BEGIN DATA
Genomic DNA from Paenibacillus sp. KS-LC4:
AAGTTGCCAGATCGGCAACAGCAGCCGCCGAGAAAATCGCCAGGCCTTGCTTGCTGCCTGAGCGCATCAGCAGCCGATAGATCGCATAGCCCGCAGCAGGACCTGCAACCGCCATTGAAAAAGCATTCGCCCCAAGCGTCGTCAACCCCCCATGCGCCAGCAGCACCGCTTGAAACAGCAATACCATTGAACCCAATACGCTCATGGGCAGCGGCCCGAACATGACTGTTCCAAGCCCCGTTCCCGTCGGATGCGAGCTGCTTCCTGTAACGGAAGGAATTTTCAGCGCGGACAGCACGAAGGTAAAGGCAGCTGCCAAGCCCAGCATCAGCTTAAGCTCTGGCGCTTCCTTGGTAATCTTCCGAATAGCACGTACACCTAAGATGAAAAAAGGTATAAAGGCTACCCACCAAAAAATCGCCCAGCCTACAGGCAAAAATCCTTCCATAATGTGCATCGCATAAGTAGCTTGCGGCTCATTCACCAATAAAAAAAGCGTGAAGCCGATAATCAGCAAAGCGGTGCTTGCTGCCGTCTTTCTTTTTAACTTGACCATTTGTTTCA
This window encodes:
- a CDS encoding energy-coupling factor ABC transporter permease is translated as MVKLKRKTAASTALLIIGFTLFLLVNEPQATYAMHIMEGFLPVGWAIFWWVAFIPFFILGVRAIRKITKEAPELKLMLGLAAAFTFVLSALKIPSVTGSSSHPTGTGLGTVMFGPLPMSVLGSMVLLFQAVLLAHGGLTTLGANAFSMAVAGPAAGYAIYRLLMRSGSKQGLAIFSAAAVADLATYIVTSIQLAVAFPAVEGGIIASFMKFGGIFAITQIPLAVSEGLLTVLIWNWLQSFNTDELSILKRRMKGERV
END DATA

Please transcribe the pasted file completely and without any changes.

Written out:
Genomic DNA from Paenibacillus sp. KS-LC4:
AAGTTGCCAGATCGGCAACAGCAGCCGCCGAGAAAATCGCCAGGCCTTGCTTGCTGCCTGAGCGCATCAGCAGCCGATAGATCGCATAGCCCGCAGCAGGACCTGCAACCGCCATTGAAAAAGCATTCGCCCCAAGCGTCGTCAACCCCCCATGCGCCAGCAGCACCGCTTGAAACAGCAATACCATTGAACCCAATACGCTCATGGGCAGCGGCCCGAACATGACTGTTCCAAGCCCCGTTCCCGTCGGATGCGAGCTGCTTCCTGTAACGGAAGGAATTTTCAGCGCGGACAGCACGAAGGTAAAGGCAGCTGCCAAGCCCAGCATCAGCTTAAGCTCTGGCGCTTCCTTGGTAATCTTCCGAATAGCACGTACACCTAAGATGAAAAAAGGTATAAAGGCTACCCACCAAAAAATCGCCCAGCCTACAGGCAAAAATCCTTCCATAATGTGCATCGCATAAGTAGCTTGCGGCTCATTCACCAATAAAAAAAGCGTGAAGCCGATAATCAGCAAAGCGGTGCTTGCTGCCGTCTTTCTTTTTAACTTGACCATTTGTTTCA
This window encodes:
- a CDS encoding energy-coupling factor ABC transporter permease is translated as MVKLKRKTAASTALLIIGFTLFLLVNEPQATYAMHIMEGFLPVGWAIFWWVAFIPFFILGVRAIRKITKEAPELKLMLGLAAAFTFVLSALKIPSVTGSSSHPTGTGLGTVMFGPLPMSVLGSMVLLFQAVLLAHGGLTTLGANAFSMAVAGPAAGYAIYRLLMRSGSKQGLAIFSAAAVADLATYIVTSIQLAVAFPAVEGGIIASFMKFGGIFAITQIPLAVSEGLLTVLIWNWLQSFNTDELSILKRRMKGERV